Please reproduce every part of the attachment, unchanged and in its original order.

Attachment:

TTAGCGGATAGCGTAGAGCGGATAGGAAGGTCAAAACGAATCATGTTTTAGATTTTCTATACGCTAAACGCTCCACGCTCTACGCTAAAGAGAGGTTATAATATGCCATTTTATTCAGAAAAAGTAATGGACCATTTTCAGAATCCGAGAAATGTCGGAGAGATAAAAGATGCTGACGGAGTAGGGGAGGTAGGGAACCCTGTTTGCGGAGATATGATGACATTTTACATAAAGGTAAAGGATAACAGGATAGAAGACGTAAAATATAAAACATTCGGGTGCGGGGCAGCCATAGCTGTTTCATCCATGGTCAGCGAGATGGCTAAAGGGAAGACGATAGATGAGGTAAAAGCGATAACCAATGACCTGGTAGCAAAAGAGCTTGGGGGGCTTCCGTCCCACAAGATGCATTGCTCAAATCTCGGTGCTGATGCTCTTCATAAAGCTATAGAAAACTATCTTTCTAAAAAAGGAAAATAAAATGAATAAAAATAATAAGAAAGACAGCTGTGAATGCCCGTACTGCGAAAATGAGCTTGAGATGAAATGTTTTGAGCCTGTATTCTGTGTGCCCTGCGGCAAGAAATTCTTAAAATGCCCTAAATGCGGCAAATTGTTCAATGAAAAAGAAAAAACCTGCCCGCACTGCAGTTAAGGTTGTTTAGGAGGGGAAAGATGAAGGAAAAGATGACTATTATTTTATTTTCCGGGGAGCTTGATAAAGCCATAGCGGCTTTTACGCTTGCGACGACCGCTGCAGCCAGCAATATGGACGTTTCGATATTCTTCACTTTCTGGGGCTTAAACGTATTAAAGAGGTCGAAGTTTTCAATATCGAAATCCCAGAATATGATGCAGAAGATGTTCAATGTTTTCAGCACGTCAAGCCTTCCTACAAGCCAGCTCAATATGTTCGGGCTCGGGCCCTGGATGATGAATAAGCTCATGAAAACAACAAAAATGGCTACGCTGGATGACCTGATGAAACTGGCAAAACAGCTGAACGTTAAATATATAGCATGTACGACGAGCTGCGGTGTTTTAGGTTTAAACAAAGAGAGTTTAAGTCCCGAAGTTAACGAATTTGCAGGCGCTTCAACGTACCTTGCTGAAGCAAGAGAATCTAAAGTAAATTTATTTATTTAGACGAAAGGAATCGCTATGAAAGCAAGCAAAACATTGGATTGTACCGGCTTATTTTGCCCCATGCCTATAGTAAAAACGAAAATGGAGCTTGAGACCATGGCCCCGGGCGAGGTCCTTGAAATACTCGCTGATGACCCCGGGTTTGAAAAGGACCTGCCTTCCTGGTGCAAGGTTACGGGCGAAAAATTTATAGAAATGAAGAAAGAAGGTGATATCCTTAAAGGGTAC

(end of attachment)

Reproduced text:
TTAGCGGATAGCGTAGAGCGGATAGGAAGGTCAAAACGAATCATGTTTTAGATTTTCTATACGCTAAACGCTCCACGCTCTACGCTAAAGAGAGGTTATAATATGCCATTTTATTCAGAAAAAGTAATGGACCATTTTCAGAATCCGAGAAATGTCGGAGAGATAAAAGATGCTGACGGAGTAGGGGAGGTAGGGAACCCTGTTTGCGGAGATATGATGACATTTTACATAAAGGTAAAGGATAACAGGATAGAAGACGTAAAATATAAAACATTCGGGTGCGGGGCAGCCATAGCTGTTTCATCCATGGTCAGCGAGATGGCTAAAGGGAAGACGATAGATGAGGTAAAAGCGATAACCAATGACCTGGTAGCAAAAGAGCTTGGGGGGCTTCCGTCCCACAAGATGCATTGCTCAAATCTCGGTGCTGATGCTCTTCATAAAGCTATAGAAAACTATCTTTCTAAAAAAGGAAAATAAAATGAATAAAAATAATAAGAAAGACAGCTGTGAATGCCCGTACTGCGAAAATGAGCTTGAGATGAAATGTTTTGAGCCTGTATTCTGTGTGCCCTGCGGCAAGAAATTCTTAAAATGCCCTAAATGCGGCAAATTGTTCAATGAAAAAGAAAAAACCTGCCCGCACTGCAGTTAAGGTTGTTTAGGAGGGGAAAGATGAAGGAAAAGATGACTATTATTTTATTTTCCGGGGAGCTTGATAAAGCCATAGCGGCTTTTACGCTTGCGACGACCGCTGCAGCCAGCAATATGGACGTTTCGATATTCTTCACTTTCTGGGGCTTAAACGTATTAAAGAGGTCGAAGTTTTCAATATCGAAATCCCAGAATATGATGCAGAAGATGTTCAATGTTTTCAGCACGTCAAGCCTTCCTACAAGCCAGCTCAATATGTTCGGGCTCGGGCCCTGGATGATGAATAAGCTCATGAAAACAACAAAAATGGCTACGCTGGATGACCTGATGAAACTGGCAAAACAGCTGAACGTTAAATATATAGCATGTACGACGAGCTGCGGTGTTTTAGGTTTAAACAAAGAGAGTTTAAGTCCCGAAGTTAACGAATTTGCAGGCGCTTCAACGTACCTTGCTGAAGCAAGAGAATCTAAAGTAAATTTATTTATTTAGACGAAAGGAATCGCTATGAAAGCAAGCAAAACATTGGATTGTACCGGCTTATTTTGCCCCATGCCTATAGTAAAAACGAAAATGGAGCTTGAGACCATGGCCCCGGGCGAGGTCCTTGAAATACTCGCTGATGACCCCGGGTTTGAAAAGGACCTGCCTTCCTGGTGCAAGGTTACGGGCGAAAAATTTATAGAAATGAAGAAAGAAGGTGATATCCTTAAAGGGTAC